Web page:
Copyright © 2015
Tag - IPad Air
A recent drawing that resembled a schematic for an alleged iPad Air 3 has now served as the basis of new cases for the allegedly forthcoming device, though it may well be a case of Chinese manufacturers taking a risk that the drawing represents genuine changes planned for the next iteration of Apple's flagship 9.7-inch tablet. Among the changes posited by the drawing are feature changes drawn mostly from the iPad Pro, including the quad speakers of the larger device, as well as a Smart Connector.
This edition of Rumor Roundup will begin with what we understand is a fact: Apple VP of Product Design Steve Zadesky is leaving Apple. The Wall Street Journal reports that he has informed colleagues of his departure for personal reasons. The loss will be a blow to the company: Zadesky worked on the iPhone and iPad, and has been working extensively with Liquidmetal -- the special alloy Apple owns the rights to under license. However, it is his rumored role as the head of the Apple car-technology project, which allegedly stems from is former role as a Ford engineer, that feeds the rumor mill.
Foreshadowing a possible rise in iPad sales and shipments thanks in part to the new iPad Pro, a new report from analysts Consumer Intelligence Research Partners (CIRP) has found that the iPad mini range -- consisting of the iPad mini 2 and iPad mini 4, both of which are currently sold by Apple -- now account for nearly half (47 percent) of all iPad sales. The survey found that the latest iPad Pro already accounted for 12 percent of sales, while the iPad Air 2 remains the single best-selling model.
You're not going to like me for this, starting with how I thought of something I wanted to tell you about when I was unwrapping my new iPad Pro. Maybe you've already got one yourself and this isn't a big deal, but the iPad Pro arrived early: I was in a call on my iPhone, making notes on my iPad Air, and I had checked my Apple Watch to see how long I had before I needed to get back to my iMac when it arrived. It was in that peak moment of total Apple-ness that I felt I may just have had enough.
All external keyboards for the iPad Pro can now do more Mac-like things like changing applications. There's just the question of finding them –– and then finding which applications support which shortcuts. This isn't just an iPad Pro issue, it's an iOS 9 feature, so iPad Airs have it too, but you notice the benefits of the shortcuts most when you're on the iPad Pro because the larger screen makes it great with Split Screen.
It's like looking at photos of people standing in front of bookshelves: you want them to get out of the way so you can see what books they have. Similarly, whenever there's a review anywhere of a bag, admit it: you're curious to see what people are carting around in them. There is a serious point: until you buy one, you can only get a sense of the size of a bag by seeing what they're capable of carrying. No, it's just nosiness, isn't it? With the sole aim of hoping to twist your arm into showing us what's in your kitbag, here's the contents of mine.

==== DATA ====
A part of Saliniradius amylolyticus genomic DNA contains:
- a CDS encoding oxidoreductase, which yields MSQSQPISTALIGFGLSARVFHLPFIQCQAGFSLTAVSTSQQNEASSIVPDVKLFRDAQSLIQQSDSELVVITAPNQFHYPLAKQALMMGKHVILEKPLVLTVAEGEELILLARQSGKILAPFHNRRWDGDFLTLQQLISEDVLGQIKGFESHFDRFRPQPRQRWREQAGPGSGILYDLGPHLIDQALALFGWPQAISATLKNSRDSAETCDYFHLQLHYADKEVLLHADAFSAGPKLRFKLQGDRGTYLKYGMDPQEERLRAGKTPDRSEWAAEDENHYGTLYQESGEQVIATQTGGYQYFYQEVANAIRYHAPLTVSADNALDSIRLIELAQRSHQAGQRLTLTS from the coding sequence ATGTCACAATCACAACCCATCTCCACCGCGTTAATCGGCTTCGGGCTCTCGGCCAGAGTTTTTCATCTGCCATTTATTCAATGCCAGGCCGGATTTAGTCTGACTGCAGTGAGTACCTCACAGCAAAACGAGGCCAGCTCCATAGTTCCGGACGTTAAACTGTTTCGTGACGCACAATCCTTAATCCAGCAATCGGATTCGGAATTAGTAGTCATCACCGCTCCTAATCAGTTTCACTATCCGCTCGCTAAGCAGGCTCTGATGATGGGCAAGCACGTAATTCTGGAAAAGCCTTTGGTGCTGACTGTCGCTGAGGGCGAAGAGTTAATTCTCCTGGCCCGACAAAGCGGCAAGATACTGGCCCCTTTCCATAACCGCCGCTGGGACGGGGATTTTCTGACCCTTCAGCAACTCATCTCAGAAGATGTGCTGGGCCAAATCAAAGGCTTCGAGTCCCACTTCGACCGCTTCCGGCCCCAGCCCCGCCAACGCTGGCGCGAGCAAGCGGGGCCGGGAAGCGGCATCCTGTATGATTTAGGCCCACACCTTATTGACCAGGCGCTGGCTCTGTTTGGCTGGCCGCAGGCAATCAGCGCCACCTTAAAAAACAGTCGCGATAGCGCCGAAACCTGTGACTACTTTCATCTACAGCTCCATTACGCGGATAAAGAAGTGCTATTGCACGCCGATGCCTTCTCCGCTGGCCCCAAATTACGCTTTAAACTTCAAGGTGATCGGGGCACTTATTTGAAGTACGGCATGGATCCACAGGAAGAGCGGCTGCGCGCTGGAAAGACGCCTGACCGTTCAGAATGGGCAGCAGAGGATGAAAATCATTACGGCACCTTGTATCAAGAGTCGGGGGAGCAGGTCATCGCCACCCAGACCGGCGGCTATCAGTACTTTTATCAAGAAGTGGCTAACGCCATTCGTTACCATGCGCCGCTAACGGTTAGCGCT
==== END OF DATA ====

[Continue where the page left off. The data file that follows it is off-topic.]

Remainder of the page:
Up-front disclaimer: I'm very fond of products by Moshi. As someone who gets to use a lot of brands of accessories, I have used and enjoyed the company's keyboard protectors, iPhone cases, iPad cases, adapters, and car chargers. The company's products are unfailingly lovely, practical, sturdy, and beautifully packaged. They are among a handful (but growing number, happily) of top-quality Mac accessory makers. With the Versacover, they have created another high-quality iPad cover, but with the Versakeyboard, I feel like they missed their mark somewhat. Let's take a closer look.
Following numerous legal shenanigans between Typo -- a company founded in part by Ryan Seacrest -- and the clear object of his physical-keyboard affections, BlackBerry -- the company found itself in a position where it was barred by the court from making any sort of of keyboard for smartphones or phablets less than 7.9 inches in size. What to do when your entire raison d'etre has been taken away? Reinvent yourself as a tablet keyboard company. Did Typo succeed with its Plan B? Find out in our review!
Typo, stymied from selling any smartphone keyboards by a court order of its copying of BlackBerry's keyboard design, has struck out in a different direction with a completely new product: a Typo Keyboard case for the iPad Air and Air 2, with a forthcoming version made for the iPad mini line. While Typo is legally barred from making any further smartphone keyboards, it is specifically allowed in its court settlement to make products for devices with 7.9-inch screens or larger -- the exact size of the iPad mini.
I'm in England, where you don't tend to lean over people and ask where you got that device. We're not really polite, we're just wary. Yet I've been asked that many, many times since I bought this Belkin keyboard case for my original iPad Air. It definitely looks great, it definitely looks immediately, obviously useful. The point of Living With is to examine beyond those first looks, though, and I think the question is whether, after 15 months of intensive use, I would buy it again.